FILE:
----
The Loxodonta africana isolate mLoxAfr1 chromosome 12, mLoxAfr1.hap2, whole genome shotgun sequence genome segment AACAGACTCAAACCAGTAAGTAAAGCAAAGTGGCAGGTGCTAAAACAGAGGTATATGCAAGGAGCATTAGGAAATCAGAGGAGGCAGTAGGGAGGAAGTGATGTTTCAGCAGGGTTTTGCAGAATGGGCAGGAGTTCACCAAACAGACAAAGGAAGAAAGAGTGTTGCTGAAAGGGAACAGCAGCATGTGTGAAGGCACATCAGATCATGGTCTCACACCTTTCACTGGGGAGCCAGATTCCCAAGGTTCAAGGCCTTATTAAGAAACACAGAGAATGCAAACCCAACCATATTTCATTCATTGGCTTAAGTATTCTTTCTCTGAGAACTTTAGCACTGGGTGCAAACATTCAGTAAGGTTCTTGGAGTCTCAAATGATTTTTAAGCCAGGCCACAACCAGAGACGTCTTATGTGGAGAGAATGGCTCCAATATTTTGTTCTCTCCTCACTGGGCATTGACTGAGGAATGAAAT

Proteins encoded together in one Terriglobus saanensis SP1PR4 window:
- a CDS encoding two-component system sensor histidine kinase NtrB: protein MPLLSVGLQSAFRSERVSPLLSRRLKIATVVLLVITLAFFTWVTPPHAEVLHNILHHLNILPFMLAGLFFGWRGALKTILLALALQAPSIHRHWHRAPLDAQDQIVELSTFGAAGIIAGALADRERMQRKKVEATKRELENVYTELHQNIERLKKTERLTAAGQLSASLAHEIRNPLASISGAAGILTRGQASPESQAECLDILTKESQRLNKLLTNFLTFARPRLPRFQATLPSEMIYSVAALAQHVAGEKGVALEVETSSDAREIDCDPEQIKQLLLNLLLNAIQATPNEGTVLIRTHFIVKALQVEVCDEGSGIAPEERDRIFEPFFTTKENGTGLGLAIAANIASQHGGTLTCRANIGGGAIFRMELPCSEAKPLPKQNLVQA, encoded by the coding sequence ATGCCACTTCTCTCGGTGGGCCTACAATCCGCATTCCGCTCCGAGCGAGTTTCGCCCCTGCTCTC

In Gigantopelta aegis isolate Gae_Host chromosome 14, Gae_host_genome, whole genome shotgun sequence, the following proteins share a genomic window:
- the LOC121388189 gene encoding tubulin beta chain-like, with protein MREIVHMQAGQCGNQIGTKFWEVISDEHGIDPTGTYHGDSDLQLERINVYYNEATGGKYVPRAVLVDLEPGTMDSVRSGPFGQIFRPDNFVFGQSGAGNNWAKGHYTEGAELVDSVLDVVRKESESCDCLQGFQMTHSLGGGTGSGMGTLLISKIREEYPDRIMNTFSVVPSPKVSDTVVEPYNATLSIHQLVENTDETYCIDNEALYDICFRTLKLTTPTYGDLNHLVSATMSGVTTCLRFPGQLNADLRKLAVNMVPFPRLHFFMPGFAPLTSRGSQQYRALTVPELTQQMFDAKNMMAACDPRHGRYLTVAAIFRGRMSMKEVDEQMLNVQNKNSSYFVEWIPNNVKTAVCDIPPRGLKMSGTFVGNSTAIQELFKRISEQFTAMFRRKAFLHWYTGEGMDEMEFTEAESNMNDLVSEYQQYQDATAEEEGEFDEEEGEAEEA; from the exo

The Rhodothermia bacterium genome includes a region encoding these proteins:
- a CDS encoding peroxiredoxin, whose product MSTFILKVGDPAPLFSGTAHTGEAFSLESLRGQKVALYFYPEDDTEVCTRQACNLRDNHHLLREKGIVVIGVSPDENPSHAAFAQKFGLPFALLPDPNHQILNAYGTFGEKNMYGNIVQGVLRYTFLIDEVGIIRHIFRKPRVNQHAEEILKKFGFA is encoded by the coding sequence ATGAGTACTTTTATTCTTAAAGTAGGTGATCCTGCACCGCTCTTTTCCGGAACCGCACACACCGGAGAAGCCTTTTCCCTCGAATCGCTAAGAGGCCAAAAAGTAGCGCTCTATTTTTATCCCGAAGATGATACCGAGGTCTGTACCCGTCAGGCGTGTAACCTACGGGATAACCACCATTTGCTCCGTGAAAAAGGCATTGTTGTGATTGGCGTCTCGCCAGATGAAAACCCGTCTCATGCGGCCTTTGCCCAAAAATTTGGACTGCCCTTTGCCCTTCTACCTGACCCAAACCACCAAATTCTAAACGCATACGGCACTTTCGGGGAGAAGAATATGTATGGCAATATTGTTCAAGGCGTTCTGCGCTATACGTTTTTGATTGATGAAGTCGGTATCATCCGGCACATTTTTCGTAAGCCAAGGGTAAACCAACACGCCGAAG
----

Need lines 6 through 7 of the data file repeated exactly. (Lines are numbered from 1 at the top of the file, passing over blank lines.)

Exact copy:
The Rhodothermia bacterium genome includes a region encoding these proteins:
- a CDS encoding peroxiredoxin, whose product MSTFILKVGDPAPLFSGTAHTGEAFSLESLRGQKVALYFYPEDDTEVCTRQACNLRDNHHLLREKGIVVIGVSPDENPSHAAFAQKFGLPFALLPDPNHQILNAYGTFGEKNMYGNIVQGVLRYTFLIDEVGIIRHIFRKPRVNQHAEEILKKFGFA is encoded by the coding sequence ATGAGTACTTTTATTCTTAAAGTAGGTGATCCTGCACCGCTCTTTTCCGGAACCGCACACACCGGAGAAGCCTTTTCCCTCGAATCGCTAAGAGGCCAAAAAGTAGCGCTCTATTTTTATCCCGAAGATGATACCGAGGTCTGTACCCGTCAGGCGTGTAACCTACGGGATAACCACCATTTGCTCCGTGAAAAAGGCATTGTTGTGATTGGCGTCTCGCCAGATGAAAACCCGTCTCATGCGGCCTTTGCCCAAAAATTTGGACTGCCCTTTGCCCTTCTACCTGACCCAAACCACCAAATTCTAAACGCATACGGCACTTTCGGGGAGAAGAATATGTATGGCAATATTGTTCAAGGCGTTCTGCGCTATACGTTTTTGATTGATGAAGTCGGTATCATCCGGCACATTTTTCGTAAGCCAAGGGTAAACCAACACGCCGAAG